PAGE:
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Reaping the dirt at Harvest Huckfest

Slopestyle, dual slalom take place this weekend

Just as crops in Pemberton have had an entire season to grow before harvesting, so have Whistler mountain bikers had a chance to perfect their own skills for Harvest Huckfest.

Huckfest has been taking place for five of the Whistler Mountain Bike Park’s last 10 years, with events ranging from enduro downhill contests to jams in the Air Dome. This year the event has been moved up three weeks to capitalize on better weather, and the events taking place include a slopestyle on Saturday, Sept. 20 and the Gunner Vision Dual Slalom on Sunday, Sept. 21. Both formats are very spectator friendly, with lots of great places to watch near the base of Whistler Mountain.

The slopestyle is open to men and women, 13 years old and up. Full-face helmets are mandatory, and, because it’s an amateur contest, no inverted tricks are allowed. The course is a selection of wood and dirt features in the Boneyard, stuff that’s normally open to the public, and competitors will be judged for line choice, the difficulty of tricks and combinations, their ability to flow from one trick to another, general aggressiveness and air time.

The morning check-in is from 8 a.m. to 10 a.m., followed by training from 10:15 a.m. to 11:30 a.m. The contest gets underway at noon, with each competitor getting two runs.

“Depending on how many riders are registered we might do what we did with the Boneyard Air Affair and take the top eight riders and put them into a big final,” said Seb Fremont, who is organizing the event for Whistler-Blackcomb. “We’re also ranking riders per category, two chances and the best score wins.”

Fremont is expecting about 40 riders to take part, based on early registration.

“The word is really getting out there from and the media, so we expect a lot of riders to show up on the morning of the race ready to go,” he said.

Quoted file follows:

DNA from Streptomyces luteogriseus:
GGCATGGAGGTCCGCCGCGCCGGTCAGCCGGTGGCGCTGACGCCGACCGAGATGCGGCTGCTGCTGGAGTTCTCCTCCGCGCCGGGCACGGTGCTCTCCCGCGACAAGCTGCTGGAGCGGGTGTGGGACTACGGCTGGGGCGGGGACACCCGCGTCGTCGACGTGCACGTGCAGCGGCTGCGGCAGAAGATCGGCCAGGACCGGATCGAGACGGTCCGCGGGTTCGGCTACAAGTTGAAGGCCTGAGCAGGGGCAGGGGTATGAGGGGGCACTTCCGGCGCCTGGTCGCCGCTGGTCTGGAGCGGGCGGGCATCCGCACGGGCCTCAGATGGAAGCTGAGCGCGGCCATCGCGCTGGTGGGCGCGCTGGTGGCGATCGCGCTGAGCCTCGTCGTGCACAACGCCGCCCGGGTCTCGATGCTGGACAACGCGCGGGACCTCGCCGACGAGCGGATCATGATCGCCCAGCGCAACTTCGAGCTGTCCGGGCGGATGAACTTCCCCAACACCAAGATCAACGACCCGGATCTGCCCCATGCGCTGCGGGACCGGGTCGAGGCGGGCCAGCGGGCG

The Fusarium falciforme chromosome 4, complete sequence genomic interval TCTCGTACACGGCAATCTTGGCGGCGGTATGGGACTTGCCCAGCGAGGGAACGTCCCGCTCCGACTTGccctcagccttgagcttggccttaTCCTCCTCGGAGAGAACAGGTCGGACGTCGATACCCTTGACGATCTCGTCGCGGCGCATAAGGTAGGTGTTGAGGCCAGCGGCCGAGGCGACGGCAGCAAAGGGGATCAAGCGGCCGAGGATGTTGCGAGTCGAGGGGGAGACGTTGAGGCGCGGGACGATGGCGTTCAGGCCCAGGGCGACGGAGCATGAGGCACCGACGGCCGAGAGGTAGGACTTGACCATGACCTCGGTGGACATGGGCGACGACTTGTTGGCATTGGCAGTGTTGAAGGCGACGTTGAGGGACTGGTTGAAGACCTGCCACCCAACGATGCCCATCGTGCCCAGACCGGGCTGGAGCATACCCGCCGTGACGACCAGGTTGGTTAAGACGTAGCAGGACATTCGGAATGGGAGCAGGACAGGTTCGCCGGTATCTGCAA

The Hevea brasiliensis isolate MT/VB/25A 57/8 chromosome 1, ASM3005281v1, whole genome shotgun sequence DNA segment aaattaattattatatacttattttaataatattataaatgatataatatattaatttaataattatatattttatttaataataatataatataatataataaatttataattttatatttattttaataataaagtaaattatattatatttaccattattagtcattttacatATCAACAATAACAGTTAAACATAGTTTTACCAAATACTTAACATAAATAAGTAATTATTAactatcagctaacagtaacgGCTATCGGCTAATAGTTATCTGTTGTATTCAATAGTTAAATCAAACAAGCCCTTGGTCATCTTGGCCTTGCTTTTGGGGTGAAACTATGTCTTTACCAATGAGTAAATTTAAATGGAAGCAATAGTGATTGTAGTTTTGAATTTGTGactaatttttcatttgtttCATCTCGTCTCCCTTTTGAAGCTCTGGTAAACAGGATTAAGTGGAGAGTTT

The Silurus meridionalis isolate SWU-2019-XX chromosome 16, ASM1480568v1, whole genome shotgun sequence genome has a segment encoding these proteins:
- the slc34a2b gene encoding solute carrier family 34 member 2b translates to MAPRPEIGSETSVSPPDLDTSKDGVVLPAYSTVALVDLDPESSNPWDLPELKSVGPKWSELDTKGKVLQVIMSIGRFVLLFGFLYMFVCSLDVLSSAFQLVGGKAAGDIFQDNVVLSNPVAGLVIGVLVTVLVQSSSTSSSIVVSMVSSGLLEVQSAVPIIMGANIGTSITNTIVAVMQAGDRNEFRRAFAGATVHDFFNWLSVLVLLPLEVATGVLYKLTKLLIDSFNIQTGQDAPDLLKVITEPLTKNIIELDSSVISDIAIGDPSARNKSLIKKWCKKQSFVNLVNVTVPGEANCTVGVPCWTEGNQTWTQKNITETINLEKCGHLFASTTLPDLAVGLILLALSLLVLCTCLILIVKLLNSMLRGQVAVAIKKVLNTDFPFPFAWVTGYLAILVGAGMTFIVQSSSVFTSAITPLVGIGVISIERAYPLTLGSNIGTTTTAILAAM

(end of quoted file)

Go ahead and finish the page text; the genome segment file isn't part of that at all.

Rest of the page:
The Gunner Vision Dual Slalom, named after course designer Andrew Gunner, pits riders against each other and the clock.

The format is the same as Crankworx. On Saturday, riders will take two seeding runs — one on the red course and one on the blue — from 11:30 a.m. to 2 p.m., and their combined time will determine their spot in the bracket on Sunday (fastest against the slowest).

Riders go head to head on the course, swapping lanes after the first run, and the rider with the lowest combined time moves on to the next round. If a rider crashes or goes off course, the maximum time differential is 1.5 seconds for the second run.

The course includes rollers, step-ups, step-downs, tables, tight berms, a gate section, and even a water hazard to keep things interesting.

“We included the slalom based on feedback from the riders. They really like the course and it offers something new and different from Harvest Huckfest,” said Fremont.

The Sunday morning check-in is at 10 a.m., followed by training at 10:30 a.m. The ladders get underway at 11:45 a.m.

Registration is $40 per event, and lift tickets are available for $5. Foreign riders need proof of insurance, and riders under the age of 18 need a waiver signed by a parent or legal guardian. Full-face helmets are mandatory for both contests.

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